As in multiple linear regression, the main purpose of partial least squares regression is to build a linear model, Y=XB+E, where Y is an n cases by m variables response matrix, X is an n cases by p variables predictor (design) matrix, B is a p by m regression coefficient matrix, and E is a noise term for the model which has the same dimensions as Y. Usually, the variables in X and Y are centered by subtracting their means and scaled by dividing by their standard deviations. For more information about centering and scaling in partial least squares regression, you can refer to Geladi and Kowalski(1986).
Both principal components regression and partial least squares regression produce factor scores as linear combinations of the original predictor variables, so that there is no correlation between the factor score variables used in the predictive regression model. For example, suppose we have a data set with response variables Y (in matrix form) and a large number of predictor variables X (in matrix form), some of which are highly correlated. A regression using factor extraction for this type of data computes the factor score matrix T=XW for an appropriate weight matrix W, and then considers the linear regression model Y=TQ+E, where Q is a matrix of regression coefficients (loadings) for T, and E is an error (noise) term. Once the loadings Q are computed, the above regression model is equivalent to Y=XB+E, where B=WQ, which can be used as a predictive regression model.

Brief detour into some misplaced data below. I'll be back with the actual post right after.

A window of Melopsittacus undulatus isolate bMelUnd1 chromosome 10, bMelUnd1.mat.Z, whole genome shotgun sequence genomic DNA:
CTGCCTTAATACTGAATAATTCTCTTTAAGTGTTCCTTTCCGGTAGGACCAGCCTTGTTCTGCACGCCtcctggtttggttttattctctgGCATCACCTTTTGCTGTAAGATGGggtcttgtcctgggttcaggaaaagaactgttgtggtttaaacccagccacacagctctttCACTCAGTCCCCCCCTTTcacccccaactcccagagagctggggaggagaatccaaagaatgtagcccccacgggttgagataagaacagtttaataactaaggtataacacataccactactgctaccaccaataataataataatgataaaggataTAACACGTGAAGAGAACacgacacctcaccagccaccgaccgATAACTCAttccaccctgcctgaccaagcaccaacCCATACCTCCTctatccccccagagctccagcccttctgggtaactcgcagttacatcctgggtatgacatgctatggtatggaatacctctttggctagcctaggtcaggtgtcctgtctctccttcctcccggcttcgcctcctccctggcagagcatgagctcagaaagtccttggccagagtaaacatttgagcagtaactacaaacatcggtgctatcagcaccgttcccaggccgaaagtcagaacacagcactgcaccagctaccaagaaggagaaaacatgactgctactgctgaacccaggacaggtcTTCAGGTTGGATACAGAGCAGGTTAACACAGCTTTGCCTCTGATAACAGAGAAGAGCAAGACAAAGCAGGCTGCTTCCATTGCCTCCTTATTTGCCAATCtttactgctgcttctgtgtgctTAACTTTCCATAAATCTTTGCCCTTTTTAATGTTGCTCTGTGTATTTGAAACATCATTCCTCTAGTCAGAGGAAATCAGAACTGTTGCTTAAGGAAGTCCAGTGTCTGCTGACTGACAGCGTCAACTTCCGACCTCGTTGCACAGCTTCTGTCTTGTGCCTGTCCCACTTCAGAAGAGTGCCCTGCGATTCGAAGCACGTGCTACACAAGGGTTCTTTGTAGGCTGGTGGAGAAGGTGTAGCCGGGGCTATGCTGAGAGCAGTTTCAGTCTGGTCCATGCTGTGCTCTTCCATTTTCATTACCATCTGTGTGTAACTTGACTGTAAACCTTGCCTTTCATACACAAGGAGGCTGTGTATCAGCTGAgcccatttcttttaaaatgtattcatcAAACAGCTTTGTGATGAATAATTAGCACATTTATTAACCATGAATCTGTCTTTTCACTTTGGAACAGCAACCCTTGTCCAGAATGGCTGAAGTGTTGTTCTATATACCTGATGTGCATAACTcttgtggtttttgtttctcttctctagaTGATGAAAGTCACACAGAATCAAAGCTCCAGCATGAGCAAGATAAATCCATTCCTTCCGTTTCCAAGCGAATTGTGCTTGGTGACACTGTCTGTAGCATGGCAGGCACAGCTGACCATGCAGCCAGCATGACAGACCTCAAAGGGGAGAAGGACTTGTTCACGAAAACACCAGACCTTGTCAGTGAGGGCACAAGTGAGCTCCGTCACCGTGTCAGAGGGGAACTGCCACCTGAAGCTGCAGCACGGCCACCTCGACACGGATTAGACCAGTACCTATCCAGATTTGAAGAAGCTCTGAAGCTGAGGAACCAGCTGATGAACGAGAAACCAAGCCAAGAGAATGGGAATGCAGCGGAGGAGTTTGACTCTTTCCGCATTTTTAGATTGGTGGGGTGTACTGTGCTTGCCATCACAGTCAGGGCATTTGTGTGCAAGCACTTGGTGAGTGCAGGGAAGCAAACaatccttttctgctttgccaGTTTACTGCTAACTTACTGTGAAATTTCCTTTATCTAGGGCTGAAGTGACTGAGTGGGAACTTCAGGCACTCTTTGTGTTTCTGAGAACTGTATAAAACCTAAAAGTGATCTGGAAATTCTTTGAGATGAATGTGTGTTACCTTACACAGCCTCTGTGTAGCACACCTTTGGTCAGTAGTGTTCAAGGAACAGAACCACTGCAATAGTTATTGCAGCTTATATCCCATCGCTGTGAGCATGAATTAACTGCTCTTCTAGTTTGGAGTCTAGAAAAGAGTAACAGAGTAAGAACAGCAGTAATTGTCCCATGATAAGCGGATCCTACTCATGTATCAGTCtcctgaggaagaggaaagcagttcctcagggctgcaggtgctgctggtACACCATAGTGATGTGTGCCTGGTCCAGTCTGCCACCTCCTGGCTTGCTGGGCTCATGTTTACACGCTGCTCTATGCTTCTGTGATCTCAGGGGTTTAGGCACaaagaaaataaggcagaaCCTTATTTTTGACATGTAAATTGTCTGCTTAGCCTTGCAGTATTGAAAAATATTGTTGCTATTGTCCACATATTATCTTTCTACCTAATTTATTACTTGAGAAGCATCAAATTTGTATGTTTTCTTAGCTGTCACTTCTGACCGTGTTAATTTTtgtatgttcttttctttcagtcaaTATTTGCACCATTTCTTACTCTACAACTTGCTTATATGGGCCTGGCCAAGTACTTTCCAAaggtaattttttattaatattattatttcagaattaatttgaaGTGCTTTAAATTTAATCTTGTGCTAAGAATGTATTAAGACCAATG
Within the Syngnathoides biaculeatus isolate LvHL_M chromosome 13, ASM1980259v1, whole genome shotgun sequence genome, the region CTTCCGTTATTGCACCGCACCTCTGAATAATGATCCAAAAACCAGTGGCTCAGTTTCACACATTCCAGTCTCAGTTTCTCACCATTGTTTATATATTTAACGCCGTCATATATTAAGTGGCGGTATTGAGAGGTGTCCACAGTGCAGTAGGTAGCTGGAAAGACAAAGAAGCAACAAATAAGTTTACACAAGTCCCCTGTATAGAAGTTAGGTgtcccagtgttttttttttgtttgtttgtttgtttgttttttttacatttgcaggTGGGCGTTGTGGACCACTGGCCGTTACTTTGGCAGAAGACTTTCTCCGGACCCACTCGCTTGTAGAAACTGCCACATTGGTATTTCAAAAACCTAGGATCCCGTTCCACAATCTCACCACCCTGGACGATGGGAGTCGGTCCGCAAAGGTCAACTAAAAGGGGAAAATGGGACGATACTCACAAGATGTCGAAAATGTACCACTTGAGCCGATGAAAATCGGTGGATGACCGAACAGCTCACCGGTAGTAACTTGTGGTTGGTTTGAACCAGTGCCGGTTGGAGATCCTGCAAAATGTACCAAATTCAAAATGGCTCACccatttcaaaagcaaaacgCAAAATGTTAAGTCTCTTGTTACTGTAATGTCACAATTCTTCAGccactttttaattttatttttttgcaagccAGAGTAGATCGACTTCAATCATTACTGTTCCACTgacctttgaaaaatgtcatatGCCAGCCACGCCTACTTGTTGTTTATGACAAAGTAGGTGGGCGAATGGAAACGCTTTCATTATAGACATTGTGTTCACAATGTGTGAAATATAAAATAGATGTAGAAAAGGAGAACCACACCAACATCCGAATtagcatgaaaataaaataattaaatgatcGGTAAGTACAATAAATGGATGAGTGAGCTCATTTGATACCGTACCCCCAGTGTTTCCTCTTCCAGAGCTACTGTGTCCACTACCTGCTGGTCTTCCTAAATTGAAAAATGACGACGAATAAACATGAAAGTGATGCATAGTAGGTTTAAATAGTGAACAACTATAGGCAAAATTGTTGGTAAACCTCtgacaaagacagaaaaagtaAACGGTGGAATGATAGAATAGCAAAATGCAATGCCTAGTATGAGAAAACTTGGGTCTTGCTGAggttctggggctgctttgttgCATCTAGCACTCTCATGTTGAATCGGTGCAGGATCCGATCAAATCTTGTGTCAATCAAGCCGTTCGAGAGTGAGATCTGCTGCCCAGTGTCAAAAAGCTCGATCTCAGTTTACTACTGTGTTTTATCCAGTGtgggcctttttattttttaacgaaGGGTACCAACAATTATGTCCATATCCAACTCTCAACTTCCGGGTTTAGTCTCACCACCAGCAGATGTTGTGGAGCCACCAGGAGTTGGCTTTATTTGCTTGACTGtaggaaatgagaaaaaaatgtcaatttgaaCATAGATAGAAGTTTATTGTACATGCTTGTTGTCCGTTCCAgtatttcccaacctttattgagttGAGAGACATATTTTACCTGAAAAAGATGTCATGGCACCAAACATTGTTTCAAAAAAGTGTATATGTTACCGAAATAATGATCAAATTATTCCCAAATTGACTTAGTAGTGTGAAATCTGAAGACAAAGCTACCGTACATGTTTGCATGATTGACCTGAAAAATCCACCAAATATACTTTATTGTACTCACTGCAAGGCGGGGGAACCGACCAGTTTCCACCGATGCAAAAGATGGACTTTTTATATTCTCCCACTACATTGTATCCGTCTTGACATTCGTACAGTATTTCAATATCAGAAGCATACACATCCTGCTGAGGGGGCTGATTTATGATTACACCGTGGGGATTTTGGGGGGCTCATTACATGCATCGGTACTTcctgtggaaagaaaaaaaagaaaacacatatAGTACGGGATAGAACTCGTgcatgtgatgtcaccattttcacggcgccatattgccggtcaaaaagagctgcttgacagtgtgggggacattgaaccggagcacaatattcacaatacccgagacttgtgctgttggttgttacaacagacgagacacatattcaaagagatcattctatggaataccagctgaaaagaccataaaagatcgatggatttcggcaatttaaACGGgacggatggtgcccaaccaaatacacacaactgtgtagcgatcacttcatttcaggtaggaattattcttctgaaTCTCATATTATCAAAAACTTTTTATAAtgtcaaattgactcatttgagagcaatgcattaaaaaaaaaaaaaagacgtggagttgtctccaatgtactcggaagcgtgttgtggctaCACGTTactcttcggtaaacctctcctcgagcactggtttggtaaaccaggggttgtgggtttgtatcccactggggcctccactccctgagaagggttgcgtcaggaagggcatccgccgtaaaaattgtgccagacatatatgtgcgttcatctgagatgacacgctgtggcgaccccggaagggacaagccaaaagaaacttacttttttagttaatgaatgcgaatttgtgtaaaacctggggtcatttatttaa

Principal components regression and partial least squares regression differ in the methods used in extracting factor scores. In short, principal components regression produces the weight matrix W reflecting the covariance structure between the predictor variables, while partial least squares regression produces the weight matrix W reflecting the covariance structure between the predictor and response variables.
For establishing the model, partial least squares regression produces a p by c weight matrix W for X such that T=XW, i.e., the columns of W are weight vectors for the X columns producing the corresponding n by c factor score matrix T. These weights are computed so that each of them maximizes the covariance between responses and the corresponding factor scores. Ordinary least squares procedures for the regression of Y on T are then performed to produce Q, the loadings for Y (or weights for Y) such that Y=TQ+E. Once Q is computed, we have Y=XB+E, where B=WQ, and the prediction model is complete.
One additional matrix necessary for a complete description of partial least squares regression procedures is the p by cfactor loading matrix P which gives a factor model X=TP+F, where F is the unexplained part of the X scores. We now can describe the algorithms for computing partial least squares regression.
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